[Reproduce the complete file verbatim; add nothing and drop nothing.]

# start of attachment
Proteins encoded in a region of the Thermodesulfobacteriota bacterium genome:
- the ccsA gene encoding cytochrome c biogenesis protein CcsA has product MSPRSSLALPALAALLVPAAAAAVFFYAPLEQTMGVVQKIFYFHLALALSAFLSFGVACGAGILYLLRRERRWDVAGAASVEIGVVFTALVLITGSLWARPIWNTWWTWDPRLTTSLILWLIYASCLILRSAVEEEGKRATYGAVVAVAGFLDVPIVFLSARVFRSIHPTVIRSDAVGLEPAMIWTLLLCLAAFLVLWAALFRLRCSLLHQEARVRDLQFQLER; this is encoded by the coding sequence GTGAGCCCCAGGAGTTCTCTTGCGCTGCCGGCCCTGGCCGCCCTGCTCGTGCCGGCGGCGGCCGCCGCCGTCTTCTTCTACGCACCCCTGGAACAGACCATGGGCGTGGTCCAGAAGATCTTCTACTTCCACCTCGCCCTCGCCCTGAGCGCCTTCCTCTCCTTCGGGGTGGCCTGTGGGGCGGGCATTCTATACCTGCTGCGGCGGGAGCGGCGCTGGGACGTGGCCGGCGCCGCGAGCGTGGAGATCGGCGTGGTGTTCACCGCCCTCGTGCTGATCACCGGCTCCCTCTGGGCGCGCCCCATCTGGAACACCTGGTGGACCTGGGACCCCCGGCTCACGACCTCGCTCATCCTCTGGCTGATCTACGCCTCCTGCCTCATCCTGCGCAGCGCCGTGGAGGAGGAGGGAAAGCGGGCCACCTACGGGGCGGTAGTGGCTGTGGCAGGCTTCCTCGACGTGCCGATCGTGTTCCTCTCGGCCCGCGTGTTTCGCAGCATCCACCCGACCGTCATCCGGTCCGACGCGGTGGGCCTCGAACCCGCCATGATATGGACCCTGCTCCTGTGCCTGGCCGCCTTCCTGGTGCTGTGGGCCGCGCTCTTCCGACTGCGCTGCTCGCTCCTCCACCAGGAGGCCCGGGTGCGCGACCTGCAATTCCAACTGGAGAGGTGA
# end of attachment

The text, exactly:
Proteins encoded in a region of the Thermodesulfobacteriota bacterium genome:
- the ccsA gene encoding cytochrome c biogenesis protein CcsA has product MSPRSSLALPALAALLVPAAAAAVFFYAPLEQTMGVVQKIFYFHLALALSAFLSFGVACGAGILYLLRRERRWDVAGAASVEIGVVFTALVLITGSLWARPIWNTWWTWDPRLTTSLILWLIYASCLILRSAVEEEGKRATYGAVVAVAGFLDVPIVFLSARVFRSIHPTVIRSDAVGLEPAMIWTLLLCLAAFLVLWAALFRLRCSLLHQEARVRDLQFQLER; this is encoded by the coding sequence GTGAGCCCCAGGAGTTCTCTTGCGCTGCCGGCCCTGGCCGCCCTGCTCGTGCCGGCGGCGGCCGCCGCCGTCTTCTTCTACGCACCCCTGGAACAGACCATGGGCGTGGTCCAGAAGATCTTCTACTTCCACCTCGCCCTCGCCCTGAGCGCCTTCCTCTCCTTCGGGGTGGCCTGTGGGGCGGGCATTCTATACCTGCTGCGGCGGGAGCGGCGCTGGGACGTGGCCGGCGCCGCGAGCGTGGAGATCGGCGTGGTGTTCACCGCCCTCGTGCTGATCACCGGCTCCCTCTGGGCGCGCCCCATCTGGAACACCTGGTGGACCTGGGACCCCCGGCTCACGACCTCGCTCATCCTCTGGCTGATCTACGCCTCCTGCCTCATCCTGCGCAGCGCCGTGGAGGAGGAGGGAAAGCGGGCCACCTACGGGGCGGTAGTGGCTGTGGCAGGCTTCCTCGACGTGCCGATCGTGTTCCTCTCGGCCCGCGTGTTTCGCAGCATCCACCCGACCGTCATCCGGTCCGACGCGGTGGGCCTCGAACCCGCCATGATATGGACCCTGCTCCTGTGCCTGGCCGCCTTCCTGGTGCTGTGGGCCGCGCTCTTCCGACTGCGCTGCTCGCTCCTCCACCAGGAGGCCCGGGTGCGCGACCTGCAATTCCAACTGGAGAGGTGA